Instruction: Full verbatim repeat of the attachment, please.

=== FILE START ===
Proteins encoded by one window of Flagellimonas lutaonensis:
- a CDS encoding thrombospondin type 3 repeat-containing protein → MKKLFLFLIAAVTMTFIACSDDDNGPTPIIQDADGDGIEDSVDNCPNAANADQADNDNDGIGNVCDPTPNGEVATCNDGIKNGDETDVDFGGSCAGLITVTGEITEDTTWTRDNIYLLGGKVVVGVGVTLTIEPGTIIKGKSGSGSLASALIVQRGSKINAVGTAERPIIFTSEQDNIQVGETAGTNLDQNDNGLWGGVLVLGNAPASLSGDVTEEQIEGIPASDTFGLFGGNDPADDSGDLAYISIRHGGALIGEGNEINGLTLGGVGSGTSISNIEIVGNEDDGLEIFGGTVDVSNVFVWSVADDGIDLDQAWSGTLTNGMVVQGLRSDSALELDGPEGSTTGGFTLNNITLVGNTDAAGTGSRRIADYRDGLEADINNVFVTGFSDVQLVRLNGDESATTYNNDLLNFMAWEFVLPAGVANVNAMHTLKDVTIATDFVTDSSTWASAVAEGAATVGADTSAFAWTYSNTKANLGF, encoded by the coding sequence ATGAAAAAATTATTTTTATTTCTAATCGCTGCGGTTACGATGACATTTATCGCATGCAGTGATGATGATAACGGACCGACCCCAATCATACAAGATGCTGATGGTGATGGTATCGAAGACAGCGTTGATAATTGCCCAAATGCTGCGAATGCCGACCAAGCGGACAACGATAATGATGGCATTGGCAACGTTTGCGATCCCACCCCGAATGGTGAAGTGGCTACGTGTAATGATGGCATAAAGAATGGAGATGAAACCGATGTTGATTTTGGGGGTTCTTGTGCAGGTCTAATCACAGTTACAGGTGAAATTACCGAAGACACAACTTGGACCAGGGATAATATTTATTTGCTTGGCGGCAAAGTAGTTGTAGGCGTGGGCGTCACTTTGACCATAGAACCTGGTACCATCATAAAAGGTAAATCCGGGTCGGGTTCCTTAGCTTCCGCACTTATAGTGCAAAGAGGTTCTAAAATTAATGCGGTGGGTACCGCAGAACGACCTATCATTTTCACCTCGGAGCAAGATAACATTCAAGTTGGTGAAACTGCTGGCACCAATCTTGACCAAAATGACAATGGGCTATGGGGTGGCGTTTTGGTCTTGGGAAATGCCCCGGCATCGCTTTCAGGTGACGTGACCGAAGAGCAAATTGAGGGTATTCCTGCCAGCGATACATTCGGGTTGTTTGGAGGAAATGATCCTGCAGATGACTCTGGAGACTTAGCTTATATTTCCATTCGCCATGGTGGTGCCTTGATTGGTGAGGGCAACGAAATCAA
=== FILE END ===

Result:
Proteins encoded by one window of Flagellimonas lutaonensis:
- a CDS encoding thrombospondin type 3 repeat-containing protein → MKKLFLFLIAAVTMTFIACSDDDNGPTPIIQDADGDGIEDSVDNCPNAANADQADNDNDGIGNVCDPTPNGEVATCNDGIKNGDETDVDFGGSCAGLITVTGEITEDTTWTRDNIYLLGGKVVVGVGVTLTIEPGTIIKGKSGSGSLASALIVQRGSKINAVGTAERPIIFTSEQDNIQVGETAGTNLDQNDNGLWGGVLVLGNAPASLSGDVTEEQIEGIPASDTFGLFGGNDPADDSGDLAYISIRHGGALIGEGNEINGLTLGGVGSGTSISNIEIVGNEDDGLEIFGGTVDVSNVFVWSVADDGIDLDQAWSGTLTNGMVVQGLRSDSALELDGPEGSTTGGFTLNNITLVGNTDAAGTGSRRIADYRDGLEADINNVFVTGFSDVQLVRLNGDESATTYNNDLLNFMAWEFVLPAGVANVNAMHTLKDVTIATDFVTDSSTWASAVAEGAATVGADTSAFAWTYSNTKANLGF, encoded by the coding sequence ATGAAAAAATTATTTTTATTTCTAATCGCTGCGGTTACGATGACATTTATCGCATGCAGTGATGATGATAACGGACCGACCCCAATCATACAAGATGCTGATGGTGATGGTATCGAAGACAGCGTTGATAATTGCCCAAATGCTGCGAATGCCGACCAAGCGGACAACGATAATGATGGCATTGGCAACGTTTGCGATCCCACCCCGAATGGTGAAGTGGCTACGTGTAATGATGGCATAAAGAATGGAGATGAAACCGATGTTGATTTTGGGGGTTCTTGTGCAGGTCTAATCACAGTTACAGGTGAAATTACCGAAGACACAACTTGGACCAGGGATAATATTTATTTGCTTGGCGGCAAAGTAGTTGTAGGCGTGGGCGTCACTTTGACCATAGAACCTGGTACCATCATAAAAGGTAAATCCGGGTCGGGTTCCTTAGCTTCCGCACTTATAGTGCAAAGAGGTTCTAAAATTAATGCGGTGGGTACCGCAGAACGACCTATCATTTTCACCTCGGAGCAAGATAACATTCAAGTTGGTGAAACTGCTGGCACCAATCTTGACCAAAATGACAATGGGCTATGGGGTGGCGTTTTGGTCTTGGGAAATGCCCCGGCATCGCTTTCAGGTGACGTGACCGAAGAGCAAATTGAGGGTATTCCTGCCAGCGATACATTCGGGTTGTTTGGAGGAAATGATCCTGCAGATGACTCTGGAGACTTAGCTTATATTTCCATTCGCCATGGTGGTGCCTTGATTGGTGAGGGCAACGAAATCAA